Butterflies 101 ::
There are thousands of species of butterflies all over the world, each play an important role in their respective ecosystems. Butterfly populations naturally fluctuate and are a reflection of various ecological factors like rainfall, weather, and habitat availability. All butterflies have plants that they depend on for survival, these are called host plants which differ from species to species.
The host plants of monarch butterfly, for example, are various flowering plants of the milkweed family. Adult female monarchs will only lay their eggs on or near milkweed plants. With time native milkweeds have become less common as wildlands are rapidly being developed, paved over, or replaced with non-native ornamental plants. As a result monarchs hace losts much of the habitat they need for survival and their numbers are rapidly declining. Luckily thousands of gardeners throughout North America (Candada, the United States, and Mexico) are spreading the word about growing native milkweeds and raising new generations of monarchs for release in the wild – it is truly inspiring.
Monarchs are of course not the only butterflies in need of help and habitat rehabilitation. Other butterfly species are equally important and all butterflies depend on host plants. Other species, like the painted lady butterflies have adapted to many different host plants, some of which are common garden weeds like nettles and thistles. These butterflies are also migratory and can be seen making their rounds in many continents on Earth.
Another interesting butterfly species is the Gulf Fritillary who’s host plant is the passionvine also known as passion flower and is the plant that make passion fruit (also known as May Pops). Both of these species are common where I currently live in Argentina as well as a South American monarch!
Over the years I have written blog posts about specific butterflies that are common in North & South America. These are the quicklinks to the various posts organized by each butterflies common name in English / in Spanish. These are at least the common names used in the Americas and may be different in other parts of the English and Spanish speaking world.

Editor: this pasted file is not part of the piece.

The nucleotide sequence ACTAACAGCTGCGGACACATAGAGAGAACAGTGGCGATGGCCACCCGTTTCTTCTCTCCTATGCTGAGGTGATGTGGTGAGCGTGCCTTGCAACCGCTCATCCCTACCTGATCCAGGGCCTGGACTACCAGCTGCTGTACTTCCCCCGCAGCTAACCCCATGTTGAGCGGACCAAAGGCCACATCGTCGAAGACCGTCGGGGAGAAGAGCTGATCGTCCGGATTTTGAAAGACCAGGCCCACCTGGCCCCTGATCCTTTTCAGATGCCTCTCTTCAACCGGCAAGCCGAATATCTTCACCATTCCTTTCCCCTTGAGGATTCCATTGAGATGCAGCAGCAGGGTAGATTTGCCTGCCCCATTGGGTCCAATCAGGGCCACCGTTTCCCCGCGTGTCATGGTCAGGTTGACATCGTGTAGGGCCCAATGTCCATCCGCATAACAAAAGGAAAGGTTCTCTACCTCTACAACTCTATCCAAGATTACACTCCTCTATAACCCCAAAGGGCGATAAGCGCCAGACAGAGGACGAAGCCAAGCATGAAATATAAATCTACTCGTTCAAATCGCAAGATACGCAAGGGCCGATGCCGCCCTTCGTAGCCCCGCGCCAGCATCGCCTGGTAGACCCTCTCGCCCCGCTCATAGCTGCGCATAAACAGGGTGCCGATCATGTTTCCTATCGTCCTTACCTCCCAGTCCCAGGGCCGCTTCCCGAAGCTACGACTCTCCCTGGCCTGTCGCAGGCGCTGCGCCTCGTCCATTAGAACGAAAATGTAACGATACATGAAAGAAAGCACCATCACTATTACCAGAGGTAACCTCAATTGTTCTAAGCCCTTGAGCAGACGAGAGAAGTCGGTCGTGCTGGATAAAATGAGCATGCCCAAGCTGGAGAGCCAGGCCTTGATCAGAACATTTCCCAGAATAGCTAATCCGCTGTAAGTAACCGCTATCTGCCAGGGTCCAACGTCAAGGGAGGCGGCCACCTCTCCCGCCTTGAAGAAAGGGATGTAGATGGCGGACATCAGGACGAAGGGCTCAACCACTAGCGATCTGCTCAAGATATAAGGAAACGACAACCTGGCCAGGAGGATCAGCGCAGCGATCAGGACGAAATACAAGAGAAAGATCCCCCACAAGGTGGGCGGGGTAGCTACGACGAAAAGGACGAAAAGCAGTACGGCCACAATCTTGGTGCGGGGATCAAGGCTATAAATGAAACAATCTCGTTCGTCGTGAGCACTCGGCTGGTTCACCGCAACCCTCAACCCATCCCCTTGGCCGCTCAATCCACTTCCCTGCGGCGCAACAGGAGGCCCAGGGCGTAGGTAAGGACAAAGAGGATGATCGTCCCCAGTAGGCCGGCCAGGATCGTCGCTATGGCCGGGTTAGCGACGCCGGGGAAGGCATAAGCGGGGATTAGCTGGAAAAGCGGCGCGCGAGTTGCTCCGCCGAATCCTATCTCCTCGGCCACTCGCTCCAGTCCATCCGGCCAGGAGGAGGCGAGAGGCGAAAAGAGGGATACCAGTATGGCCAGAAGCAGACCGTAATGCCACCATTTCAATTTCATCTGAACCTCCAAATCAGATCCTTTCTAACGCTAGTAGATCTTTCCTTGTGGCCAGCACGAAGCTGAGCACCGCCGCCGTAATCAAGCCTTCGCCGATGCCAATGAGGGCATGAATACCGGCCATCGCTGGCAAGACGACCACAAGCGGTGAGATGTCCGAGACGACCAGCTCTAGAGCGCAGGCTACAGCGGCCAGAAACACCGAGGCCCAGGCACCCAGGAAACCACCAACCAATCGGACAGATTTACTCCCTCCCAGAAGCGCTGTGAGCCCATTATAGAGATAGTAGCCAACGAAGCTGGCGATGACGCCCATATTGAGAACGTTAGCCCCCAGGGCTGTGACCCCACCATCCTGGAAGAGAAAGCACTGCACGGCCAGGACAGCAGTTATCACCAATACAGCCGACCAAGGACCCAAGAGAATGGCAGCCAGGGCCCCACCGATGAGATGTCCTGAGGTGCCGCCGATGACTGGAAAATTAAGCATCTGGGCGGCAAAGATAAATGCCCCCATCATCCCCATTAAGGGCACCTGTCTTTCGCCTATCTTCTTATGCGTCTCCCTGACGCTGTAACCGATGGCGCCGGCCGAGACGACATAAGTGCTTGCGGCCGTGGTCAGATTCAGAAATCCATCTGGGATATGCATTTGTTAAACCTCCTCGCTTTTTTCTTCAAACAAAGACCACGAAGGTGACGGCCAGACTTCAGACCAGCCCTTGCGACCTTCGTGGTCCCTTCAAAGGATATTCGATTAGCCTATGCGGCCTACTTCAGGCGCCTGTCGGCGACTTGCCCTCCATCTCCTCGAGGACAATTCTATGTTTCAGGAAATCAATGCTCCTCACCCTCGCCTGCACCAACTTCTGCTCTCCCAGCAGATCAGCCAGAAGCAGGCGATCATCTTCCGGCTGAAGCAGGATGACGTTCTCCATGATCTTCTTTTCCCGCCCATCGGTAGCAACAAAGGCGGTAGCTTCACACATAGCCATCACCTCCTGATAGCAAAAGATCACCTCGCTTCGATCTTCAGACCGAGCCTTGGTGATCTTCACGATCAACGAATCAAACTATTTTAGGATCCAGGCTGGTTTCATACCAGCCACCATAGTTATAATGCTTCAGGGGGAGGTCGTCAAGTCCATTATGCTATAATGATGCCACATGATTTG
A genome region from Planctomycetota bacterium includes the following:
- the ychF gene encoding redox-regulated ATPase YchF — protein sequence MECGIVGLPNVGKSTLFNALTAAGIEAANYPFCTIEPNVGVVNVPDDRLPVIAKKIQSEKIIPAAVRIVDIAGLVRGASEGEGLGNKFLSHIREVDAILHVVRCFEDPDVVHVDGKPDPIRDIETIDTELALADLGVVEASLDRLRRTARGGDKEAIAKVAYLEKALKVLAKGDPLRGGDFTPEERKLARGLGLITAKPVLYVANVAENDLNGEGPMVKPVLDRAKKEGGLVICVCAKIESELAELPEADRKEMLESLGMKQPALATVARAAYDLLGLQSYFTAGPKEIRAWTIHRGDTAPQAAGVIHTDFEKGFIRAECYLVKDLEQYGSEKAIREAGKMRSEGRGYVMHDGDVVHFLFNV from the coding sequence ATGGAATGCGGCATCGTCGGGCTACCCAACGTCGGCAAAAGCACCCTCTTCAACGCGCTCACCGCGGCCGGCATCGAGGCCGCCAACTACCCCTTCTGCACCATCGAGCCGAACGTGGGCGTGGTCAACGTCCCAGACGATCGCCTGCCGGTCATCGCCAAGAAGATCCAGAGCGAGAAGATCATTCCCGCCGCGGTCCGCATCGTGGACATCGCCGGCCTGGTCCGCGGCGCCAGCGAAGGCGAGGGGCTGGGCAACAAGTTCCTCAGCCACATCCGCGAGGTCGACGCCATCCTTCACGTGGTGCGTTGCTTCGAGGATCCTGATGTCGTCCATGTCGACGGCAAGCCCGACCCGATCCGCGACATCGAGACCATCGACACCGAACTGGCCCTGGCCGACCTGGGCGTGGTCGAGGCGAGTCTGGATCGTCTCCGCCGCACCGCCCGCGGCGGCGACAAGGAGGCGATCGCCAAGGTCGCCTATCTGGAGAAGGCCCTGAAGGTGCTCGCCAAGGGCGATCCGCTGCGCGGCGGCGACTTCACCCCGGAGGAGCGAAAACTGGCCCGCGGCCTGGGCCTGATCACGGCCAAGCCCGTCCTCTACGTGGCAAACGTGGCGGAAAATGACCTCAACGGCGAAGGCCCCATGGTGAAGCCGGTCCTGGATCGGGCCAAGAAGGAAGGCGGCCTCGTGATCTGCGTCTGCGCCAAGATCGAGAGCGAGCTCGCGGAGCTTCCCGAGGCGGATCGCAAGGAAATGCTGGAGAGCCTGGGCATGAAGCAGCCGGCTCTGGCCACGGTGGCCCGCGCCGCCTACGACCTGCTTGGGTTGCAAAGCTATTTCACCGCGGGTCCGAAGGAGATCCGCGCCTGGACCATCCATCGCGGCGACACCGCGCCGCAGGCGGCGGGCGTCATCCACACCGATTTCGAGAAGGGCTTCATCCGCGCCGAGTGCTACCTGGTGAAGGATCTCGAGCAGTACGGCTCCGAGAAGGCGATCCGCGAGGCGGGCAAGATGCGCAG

And I also wrote an article about Bumble Bees.
Great plants for pollinator gardens:
Adding host plants of specific butterflies species is very important and which plants to choose will depend on your local climate and the species common there. Here I will provide a few common flowers that grow well in many parts of the world and atract a wide array of butterflies, bees and sometimes even hummingbirds.
Calendula is another amazing flower that bees and butterflies love. It also has the added benefit of being a medicinal herb! These flowers are very easy to grow from seed which are widely available in many nurseries. Plant seeds in pots in spring or early fall and transplant them into the garden, or some place where they will receive sufficient water, a month after they have sprouted.
You can read more about these common butterflies and their preferred plants in my newest print newsletter: the Flora Libra zine volume 1 which is available for $6 in my etsy store.